This roundup covers news summaries across six regions: Africa, the Asia-Pacific, Europe, the Middle East, North America, and South America. Wherever possible I draw links to Singapore, but I think it is more important to understand geopolitical developments around the world, to draw attention to meaningful news stories, and to highlight both positive and negative events.
Around the world, I rely primarily on the email newsletters from “The Economist“, “Foreign Policy“, “Muck Rack“, “The New York Times“, “The Wall Street Journal“, and “The World Post“. In Singapore, the weekly digests from the European Union Centre and the Middle East Institute are handy. Do send me recommendations of news outlets or articles too, to jinyao.guan.yin.miao[a]gmail.com!
April 16 to 21, 2018
In the past week, the United States has had its geopolitical presence felt in North Korea and in Syria. In North Korea, it was announced that CIA Director Mike Pompeo – who is set to be the next Secretary of State – had made a secret visit to the country to meet with leader Kim Jong-un, marking “the highest-level contact between the two countries since 2000”. Ahead of the planned meeting between President Donald Trump and Mr. Kim, Singapore has also been listed one of five locations under consideration for this meeting. In Syria, American, British, and French forces hit Syria with air strikes, in response to a chemical attack on civilians in the country last week.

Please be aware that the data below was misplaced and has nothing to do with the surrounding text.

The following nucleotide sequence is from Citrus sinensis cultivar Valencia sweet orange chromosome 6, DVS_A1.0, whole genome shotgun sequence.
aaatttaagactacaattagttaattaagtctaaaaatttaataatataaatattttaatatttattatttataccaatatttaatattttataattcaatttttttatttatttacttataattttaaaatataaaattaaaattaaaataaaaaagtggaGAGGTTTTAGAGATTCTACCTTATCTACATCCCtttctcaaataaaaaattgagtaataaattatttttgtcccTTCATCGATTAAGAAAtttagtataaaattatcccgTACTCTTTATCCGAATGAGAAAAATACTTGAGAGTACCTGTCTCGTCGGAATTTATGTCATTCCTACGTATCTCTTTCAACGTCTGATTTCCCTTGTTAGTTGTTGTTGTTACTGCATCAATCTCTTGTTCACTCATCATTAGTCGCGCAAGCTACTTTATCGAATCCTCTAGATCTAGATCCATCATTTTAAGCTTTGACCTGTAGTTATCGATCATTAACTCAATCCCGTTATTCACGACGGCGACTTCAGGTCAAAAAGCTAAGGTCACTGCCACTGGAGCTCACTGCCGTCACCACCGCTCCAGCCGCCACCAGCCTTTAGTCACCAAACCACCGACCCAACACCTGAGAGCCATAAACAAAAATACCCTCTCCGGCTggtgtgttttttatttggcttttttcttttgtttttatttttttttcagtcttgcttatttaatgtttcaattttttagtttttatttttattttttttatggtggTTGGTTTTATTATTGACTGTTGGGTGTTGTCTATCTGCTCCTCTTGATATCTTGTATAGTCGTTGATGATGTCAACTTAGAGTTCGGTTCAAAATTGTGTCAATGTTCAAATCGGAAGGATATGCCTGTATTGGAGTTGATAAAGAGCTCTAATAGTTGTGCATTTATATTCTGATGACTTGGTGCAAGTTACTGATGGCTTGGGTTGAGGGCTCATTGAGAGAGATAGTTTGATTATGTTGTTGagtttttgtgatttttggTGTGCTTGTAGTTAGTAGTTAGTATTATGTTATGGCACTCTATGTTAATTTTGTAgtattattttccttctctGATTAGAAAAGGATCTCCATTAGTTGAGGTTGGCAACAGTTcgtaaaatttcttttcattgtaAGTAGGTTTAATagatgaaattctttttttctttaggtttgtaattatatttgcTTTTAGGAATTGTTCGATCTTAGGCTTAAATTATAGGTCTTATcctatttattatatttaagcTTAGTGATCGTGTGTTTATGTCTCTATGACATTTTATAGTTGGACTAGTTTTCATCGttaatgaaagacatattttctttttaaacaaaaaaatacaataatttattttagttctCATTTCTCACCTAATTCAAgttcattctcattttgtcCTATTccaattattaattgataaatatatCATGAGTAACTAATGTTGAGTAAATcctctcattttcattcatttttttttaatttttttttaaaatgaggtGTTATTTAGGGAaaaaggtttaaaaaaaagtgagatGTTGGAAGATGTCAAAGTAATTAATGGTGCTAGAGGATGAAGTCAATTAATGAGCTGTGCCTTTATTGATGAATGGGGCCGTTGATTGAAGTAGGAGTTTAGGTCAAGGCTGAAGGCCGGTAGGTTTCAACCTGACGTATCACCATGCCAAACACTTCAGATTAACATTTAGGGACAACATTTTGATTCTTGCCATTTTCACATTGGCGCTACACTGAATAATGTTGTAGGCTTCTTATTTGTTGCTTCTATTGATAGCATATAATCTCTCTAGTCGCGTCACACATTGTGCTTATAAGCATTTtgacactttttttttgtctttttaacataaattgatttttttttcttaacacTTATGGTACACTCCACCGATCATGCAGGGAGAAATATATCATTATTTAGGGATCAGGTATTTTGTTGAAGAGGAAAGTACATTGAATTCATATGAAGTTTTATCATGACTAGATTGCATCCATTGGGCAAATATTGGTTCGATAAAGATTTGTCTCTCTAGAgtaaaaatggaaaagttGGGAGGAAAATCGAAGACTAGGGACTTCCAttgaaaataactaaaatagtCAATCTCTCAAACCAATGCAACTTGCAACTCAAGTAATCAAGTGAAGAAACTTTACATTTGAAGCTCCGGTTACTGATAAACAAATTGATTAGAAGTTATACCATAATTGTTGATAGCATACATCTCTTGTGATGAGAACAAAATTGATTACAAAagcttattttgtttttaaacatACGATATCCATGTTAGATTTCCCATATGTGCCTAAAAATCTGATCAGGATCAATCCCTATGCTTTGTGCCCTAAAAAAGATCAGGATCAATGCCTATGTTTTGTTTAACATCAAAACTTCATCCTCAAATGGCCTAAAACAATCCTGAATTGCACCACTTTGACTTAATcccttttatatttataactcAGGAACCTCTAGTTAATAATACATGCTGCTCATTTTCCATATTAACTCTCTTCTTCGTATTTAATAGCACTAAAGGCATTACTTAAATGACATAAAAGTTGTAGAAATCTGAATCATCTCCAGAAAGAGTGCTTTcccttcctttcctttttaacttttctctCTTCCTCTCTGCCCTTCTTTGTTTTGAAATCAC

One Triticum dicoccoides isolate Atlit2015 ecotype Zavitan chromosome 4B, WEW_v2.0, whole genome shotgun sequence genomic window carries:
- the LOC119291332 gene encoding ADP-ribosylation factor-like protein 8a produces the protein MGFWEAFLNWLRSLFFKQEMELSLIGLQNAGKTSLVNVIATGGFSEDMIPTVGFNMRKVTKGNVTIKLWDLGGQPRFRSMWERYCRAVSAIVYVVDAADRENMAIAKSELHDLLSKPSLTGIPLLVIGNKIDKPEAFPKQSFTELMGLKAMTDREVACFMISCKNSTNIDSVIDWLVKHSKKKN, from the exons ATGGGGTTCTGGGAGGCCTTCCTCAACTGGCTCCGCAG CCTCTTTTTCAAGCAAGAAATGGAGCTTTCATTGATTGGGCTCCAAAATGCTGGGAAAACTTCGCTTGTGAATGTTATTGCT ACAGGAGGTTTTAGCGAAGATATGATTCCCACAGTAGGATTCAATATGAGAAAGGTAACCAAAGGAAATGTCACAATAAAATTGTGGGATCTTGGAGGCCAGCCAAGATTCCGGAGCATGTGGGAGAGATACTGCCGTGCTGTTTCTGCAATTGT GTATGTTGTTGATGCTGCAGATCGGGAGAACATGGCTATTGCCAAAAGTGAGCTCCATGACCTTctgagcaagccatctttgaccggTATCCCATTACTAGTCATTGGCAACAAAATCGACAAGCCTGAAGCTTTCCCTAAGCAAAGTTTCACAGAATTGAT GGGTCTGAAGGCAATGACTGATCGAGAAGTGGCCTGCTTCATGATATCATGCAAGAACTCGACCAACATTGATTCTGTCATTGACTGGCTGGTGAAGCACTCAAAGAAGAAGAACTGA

- A bomb in Somalia killed at least five spectators at a football match.
- More than 1,000 rhinoceroses were poached across South Africa in 2018, “for the fifth year running“. Only about 20,000 of these animals remain in the country, as activists and conservation groups call on the government to end the poaching.
- China staged live-fire military drills, “in what was seen as a warning to Taiwan of the consequences of pursuing independence“. Taiwan had just held its own military drills last week.
- The crackdown against bootleg alcohol in Indonesia – which has killed close to 100 people in recent weeks – continued, as thousands of home-made alcohol were destroyed by the police. The city of Bandung had declared a state of emergency last week.
- The collapse of a building in Indonesia left seven teenagers dead. “In February, the government temporarily halted all elevated transportation projects in Indonesia, after a dozen major accidents killed five and injured dozens more“.
- After an Indian detainee committed suicide in a Japanese immigration detention centre, more than 40 people are on a hunger strike.
- The Russian government was blamed by officials of the United Kingdom and the United States for “coordinated cyberattacks against internet infrastructure worldwide in an effort to conduct espionage and intellectual property theft“.
- In Hungary, the conservative Fidesz Party of Prime Minister Viktor Orbán won a landslide victory with 48.9 per cent of the votes, an increase of four percentage points from the previous election. “Some in the [European Union] have considered [the] Fidesz government as radical for its xenophobia, anti-immigrant rhetoric“.